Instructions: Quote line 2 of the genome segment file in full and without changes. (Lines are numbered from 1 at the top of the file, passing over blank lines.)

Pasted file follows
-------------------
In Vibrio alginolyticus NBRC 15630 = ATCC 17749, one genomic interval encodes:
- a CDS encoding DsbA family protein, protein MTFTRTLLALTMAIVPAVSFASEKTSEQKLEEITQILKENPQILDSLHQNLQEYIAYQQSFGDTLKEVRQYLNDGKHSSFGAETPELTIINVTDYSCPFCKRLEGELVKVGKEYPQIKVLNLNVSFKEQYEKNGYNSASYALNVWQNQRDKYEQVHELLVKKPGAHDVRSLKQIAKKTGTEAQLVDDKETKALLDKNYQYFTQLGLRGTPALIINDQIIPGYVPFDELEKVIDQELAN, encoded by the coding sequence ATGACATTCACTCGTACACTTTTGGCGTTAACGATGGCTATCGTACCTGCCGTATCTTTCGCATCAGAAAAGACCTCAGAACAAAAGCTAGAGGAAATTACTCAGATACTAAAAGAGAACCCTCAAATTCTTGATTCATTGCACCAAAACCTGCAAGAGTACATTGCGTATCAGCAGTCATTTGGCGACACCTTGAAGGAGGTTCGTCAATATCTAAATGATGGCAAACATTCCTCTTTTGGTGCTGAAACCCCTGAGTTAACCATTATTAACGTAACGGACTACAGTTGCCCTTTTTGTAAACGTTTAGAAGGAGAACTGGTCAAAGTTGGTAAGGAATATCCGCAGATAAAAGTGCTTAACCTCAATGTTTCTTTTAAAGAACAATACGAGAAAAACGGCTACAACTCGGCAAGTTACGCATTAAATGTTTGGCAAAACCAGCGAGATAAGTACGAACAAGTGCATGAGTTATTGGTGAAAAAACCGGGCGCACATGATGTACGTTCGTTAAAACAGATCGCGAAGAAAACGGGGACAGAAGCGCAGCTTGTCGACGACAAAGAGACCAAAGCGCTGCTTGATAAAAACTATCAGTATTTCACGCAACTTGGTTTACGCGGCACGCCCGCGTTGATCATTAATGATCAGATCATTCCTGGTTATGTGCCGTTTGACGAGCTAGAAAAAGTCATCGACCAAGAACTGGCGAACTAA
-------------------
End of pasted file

- a CDS encoding DsbA family protein, protein MTFTRTLLALTMAIVPAVSFASEKTSEQKLEEITQILKENPQILDSLHQNLQEYIAYQQSFGDTLKEVRQYLNDGKHSSFGAETPELTIINVTDYSCPFCKRLEGELVKVGKEYPQIKVLNLNVSFKEQYEKNGYNSASYALNVWQNQRDKYEQVHELLVKKPGAHDVRSLKQIAKKTGTEAQLVDDKETKALLDKNYQYFTQLGLRGTPALIINDQIIPGYVPFDELEKVIDQELAN, encoded by the coding sequence ATGACATTCACTCGTACACTTTTGGCGTTAACGATGGCTATCGTACCTGCCGTATCTTTCGCATCAGAAAAGACCTCAGAACAAAAGCTAGAGGAAATTACTCAGATACTAAAAGAGAACCCTCAAATTCTTGATTCATTGCACCAAAACCTGCAAGAGTACATTGCGTATCAGCAGTCATTTGGCGACACCTTGAAGGAGGTTCGTCAATATCTAAATGATGGCAAACATTCCTCTTTTGGTGCTGAAACCCCTGAGTTAACCATTATTAACGTAACGGACTACAGTTGCCCTTTTTGTAAACGTTTAGAAGGAGAACTGGTCAAAGTTGGTAAGGAATATCCGCAGATAAAAGTGCTTAACCTCAATGTTTCTTTTAAAGAACAATACGAGAAAAACGGCTACAACTCGGCAAGTTACGCATTAAATGTTTGGCAAAACCAGCGAGATAAGTACGAACAAGTGCATGAGTTATTGGTGAAAAAACCGGGCGCACATGATGTACGTTCGTTAAAACAGATCGCGAAGAAAACGGGGACAGAAGCGCAGCTTGTCGACGACAAAGAGACCAAAGCGCTGCTTGATAAAAACTATCAGTATTTCACGCAACTTGGTTTACGCGGCACGCCCGCGTTGATCATTAATGATCAGATCATTCCTGGTTATGTGCCGTTTGACGAGCTAGAAAAAGTCATCGACCAAGAACTGGCGAACTAA